Trump’s latest attack on the integrity of America’s electoral system and on the peaceful transfer of power — the litmus test for any democracy — comes after years of other lies and efforts to discredit the electoral system. And yes, it’s true that it is an electoral system that has obvious undemocratic elements, but these aren’t what Trump has been talking about.

Biden will easily win the popular vote by millions of ballots, and yet the outcome is in doubt only because of the Electoral College. Between 2000 and 2016, in two of the three times when Republicans won the presidency, it was while losing the popular vote. And if the Supreme Court does weigh in on this election, one-third of the justices were appointed by Trump after he lost the popular vote by 2.9 million votes.

The Senate has similar issues. The current Democrat senators represent 14 million more voters than the Senate Republicans, but it’s the Democrats who are in the minority because of the outsize influence of low-population states.

Senator Mike Lee, a Republican from Utah, has bluntly said, “we’re not a democracy” but a republic (actually, we’re both). Lee, along with Senator Ted Cruz, a Texas Republican, even recommended repealing the 17th Amendment, which provides for direct election of senators. If senators were again chosen by state legislatures, Republicans would gain a few seats.

More broadly, much of the Republican Party seems to fear voters and believes that its best path to victory is to suppress voting or even, in the case of Harris County, Texas, discard ballots. We no longer have poll taxes and grandfather clauses to disenfranchise Black voters, but G.O.P. officials modernized the barriers to voting by people of color. One careful study published in Scientific American last year found that voters in predominantly Black neighborhoods are 74 percent more likely to have to wait more than 30 minutes to vote than residents of white neighborhoods.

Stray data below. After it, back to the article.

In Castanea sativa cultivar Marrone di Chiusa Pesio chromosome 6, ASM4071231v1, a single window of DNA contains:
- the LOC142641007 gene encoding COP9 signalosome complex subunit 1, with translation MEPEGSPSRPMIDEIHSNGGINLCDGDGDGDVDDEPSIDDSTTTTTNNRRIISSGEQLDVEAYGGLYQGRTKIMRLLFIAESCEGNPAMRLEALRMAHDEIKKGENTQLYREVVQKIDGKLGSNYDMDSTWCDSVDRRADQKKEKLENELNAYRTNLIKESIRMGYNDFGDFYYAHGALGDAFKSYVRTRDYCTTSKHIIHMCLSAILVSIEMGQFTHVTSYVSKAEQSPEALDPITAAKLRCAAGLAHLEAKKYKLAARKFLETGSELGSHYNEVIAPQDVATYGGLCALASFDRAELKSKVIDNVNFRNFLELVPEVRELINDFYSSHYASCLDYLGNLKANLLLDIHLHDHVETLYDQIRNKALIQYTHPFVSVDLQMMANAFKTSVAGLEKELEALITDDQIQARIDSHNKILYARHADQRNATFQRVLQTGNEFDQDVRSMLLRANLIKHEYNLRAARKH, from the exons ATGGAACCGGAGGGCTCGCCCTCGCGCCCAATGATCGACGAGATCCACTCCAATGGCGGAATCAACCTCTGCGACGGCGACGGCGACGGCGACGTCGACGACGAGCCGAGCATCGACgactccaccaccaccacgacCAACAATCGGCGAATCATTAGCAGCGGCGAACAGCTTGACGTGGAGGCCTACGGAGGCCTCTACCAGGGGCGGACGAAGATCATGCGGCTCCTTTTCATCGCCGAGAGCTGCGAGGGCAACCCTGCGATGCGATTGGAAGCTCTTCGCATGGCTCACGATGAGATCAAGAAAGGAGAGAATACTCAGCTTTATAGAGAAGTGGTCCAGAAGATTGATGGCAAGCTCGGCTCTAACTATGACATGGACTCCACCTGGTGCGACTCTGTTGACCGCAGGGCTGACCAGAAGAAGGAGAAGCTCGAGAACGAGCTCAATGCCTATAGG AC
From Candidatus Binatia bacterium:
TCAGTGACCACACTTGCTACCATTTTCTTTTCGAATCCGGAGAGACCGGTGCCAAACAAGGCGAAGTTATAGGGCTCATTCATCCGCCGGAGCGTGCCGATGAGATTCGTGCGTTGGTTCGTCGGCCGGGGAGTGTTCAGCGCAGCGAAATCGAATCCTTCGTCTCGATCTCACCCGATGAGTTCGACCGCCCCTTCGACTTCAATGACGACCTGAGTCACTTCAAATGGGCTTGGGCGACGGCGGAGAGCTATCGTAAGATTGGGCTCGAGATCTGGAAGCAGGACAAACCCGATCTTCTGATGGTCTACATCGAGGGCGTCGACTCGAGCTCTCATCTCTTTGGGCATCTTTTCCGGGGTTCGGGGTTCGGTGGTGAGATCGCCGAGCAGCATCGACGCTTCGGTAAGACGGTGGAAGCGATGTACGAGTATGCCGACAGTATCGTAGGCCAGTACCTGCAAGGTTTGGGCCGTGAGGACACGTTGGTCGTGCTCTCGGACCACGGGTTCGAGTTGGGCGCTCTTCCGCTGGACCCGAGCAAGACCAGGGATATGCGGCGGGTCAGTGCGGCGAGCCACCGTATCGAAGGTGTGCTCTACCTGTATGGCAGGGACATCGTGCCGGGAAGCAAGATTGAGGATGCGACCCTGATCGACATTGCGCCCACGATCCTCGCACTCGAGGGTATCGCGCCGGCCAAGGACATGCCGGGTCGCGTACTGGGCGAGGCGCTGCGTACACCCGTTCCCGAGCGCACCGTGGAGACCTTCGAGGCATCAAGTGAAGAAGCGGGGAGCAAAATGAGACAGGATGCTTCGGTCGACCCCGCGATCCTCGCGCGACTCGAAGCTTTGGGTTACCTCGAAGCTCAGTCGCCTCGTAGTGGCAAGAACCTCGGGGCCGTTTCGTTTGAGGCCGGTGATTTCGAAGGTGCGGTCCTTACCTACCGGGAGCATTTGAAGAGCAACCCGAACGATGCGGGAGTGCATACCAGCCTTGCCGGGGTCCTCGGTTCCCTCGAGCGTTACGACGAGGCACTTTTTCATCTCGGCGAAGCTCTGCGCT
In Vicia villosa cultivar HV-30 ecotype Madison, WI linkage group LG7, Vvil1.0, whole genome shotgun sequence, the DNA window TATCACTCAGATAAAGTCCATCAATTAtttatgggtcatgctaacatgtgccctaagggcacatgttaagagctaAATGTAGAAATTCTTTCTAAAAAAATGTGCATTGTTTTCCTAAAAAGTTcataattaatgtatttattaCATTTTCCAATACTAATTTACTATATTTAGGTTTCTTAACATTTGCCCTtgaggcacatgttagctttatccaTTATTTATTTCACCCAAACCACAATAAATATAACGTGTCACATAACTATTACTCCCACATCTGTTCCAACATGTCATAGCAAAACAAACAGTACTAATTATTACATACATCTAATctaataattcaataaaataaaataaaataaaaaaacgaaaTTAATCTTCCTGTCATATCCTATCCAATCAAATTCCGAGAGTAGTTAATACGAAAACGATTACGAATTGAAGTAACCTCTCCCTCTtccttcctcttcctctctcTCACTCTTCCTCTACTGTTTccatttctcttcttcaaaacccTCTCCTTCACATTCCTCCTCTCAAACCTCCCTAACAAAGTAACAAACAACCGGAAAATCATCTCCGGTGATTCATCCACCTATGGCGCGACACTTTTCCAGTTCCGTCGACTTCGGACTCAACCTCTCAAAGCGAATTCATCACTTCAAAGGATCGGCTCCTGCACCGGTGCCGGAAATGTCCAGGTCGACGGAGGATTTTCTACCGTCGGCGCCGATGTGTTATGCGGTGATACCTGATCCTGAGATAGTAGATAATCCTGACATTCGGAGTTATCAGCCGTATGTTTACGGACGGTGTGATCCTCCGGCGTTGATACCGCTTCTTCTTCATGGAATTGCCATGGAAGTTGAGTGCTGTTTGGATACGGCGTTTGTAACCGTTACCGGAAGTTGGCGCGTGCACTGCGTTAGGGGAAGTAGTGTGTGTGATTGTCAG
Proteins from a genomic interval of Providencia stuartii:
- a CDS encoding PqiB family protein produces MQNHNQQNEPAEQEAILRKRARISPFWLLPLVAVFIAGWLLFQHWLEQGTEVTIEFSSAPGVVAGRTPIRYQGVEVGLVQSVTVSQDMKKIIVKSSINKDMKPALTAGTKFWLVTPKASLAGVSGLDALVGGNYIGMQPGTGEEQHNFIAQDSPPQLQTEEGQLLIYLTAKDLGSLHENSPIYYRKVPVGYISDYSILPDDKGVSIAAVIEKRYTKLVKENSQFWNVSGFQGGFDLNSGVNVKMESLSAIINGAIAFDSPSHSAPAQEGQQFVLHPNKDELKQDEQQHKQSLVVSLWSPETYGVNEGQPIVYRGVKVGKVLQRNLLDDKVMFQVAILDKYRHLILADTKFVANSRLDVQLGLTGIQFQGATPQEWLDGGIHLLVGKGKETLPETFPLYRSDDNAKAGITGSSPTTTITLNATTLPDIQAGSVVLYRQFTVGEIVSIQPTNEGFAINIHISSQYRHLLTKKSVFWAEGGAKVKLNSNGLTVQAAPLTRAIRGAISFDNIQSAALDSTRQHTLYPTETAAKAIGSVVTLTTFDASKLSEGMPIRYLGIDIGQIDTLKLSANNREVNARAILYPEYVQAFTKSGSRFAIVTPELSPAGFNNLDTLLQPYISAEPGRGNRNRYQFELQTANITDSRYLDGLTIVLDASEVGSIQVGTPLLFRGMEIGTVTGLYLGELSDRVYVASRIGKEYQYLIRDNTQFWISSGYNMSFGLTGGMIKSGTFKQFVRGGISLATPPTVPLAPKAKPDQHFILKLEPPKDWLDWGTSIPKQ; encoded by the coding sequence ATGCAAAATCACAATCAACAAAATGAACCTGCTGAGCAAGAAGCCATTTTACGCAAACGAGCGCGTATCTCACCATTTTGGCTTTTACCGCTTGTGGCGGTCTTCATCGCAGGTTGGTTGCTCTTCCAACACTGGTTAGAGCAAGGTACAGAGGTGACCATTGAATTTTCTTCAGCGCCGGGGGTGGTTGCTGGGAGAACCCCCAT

Trump himself said in March that he opposed efforts to encourage more voting because “if you agreed to it, you’d never have a Republican elected in this country again.”

Yet here’s another thought: Perhaps Republicans and Democrats alike have been too quick to assume that higher turnouts are inevitably bad for G.O.P. prospects.

This election appears to have had the highest turnout in 120 years, and Biden and Trump may end up as the No. 1 and No. 2 winners of the popular vote in American history. Trump had the support of millions more voters in this election than four years ago.

According to exit polls, Trump won votes from 18 percent of Black men and 36 percent of Latino men, along with those of 58 percent of white men.

The Democrats had a great deal going for them in this election: a nominee viewed as soothing and electable, streams of new outrages from Trump, frequent revelations of corruption or improprieties involving him, denunciations of him from family members and former aides, and above all a mismanaged pandemic that killed 230,000 Americans and devastated the economy.

Yet many voters saw all this and were unfazed. Dr. Irwin Redlener, an expert in managing health disasters, says that Trump won nine of the 10 states with the highest prevalence of coronavirus.

So as I fret about Trump’s efforts to do Russia’s work and delegitimize this election, I also keep wrestling with this question: How is it that so many millions of Americans watched Trump for four years, suffered the pain of his bungling of Covid-19, listened to his stream of lies, observed his attacks on American institutions — and then voted for him in greater numbers than before?

More on the 2020 election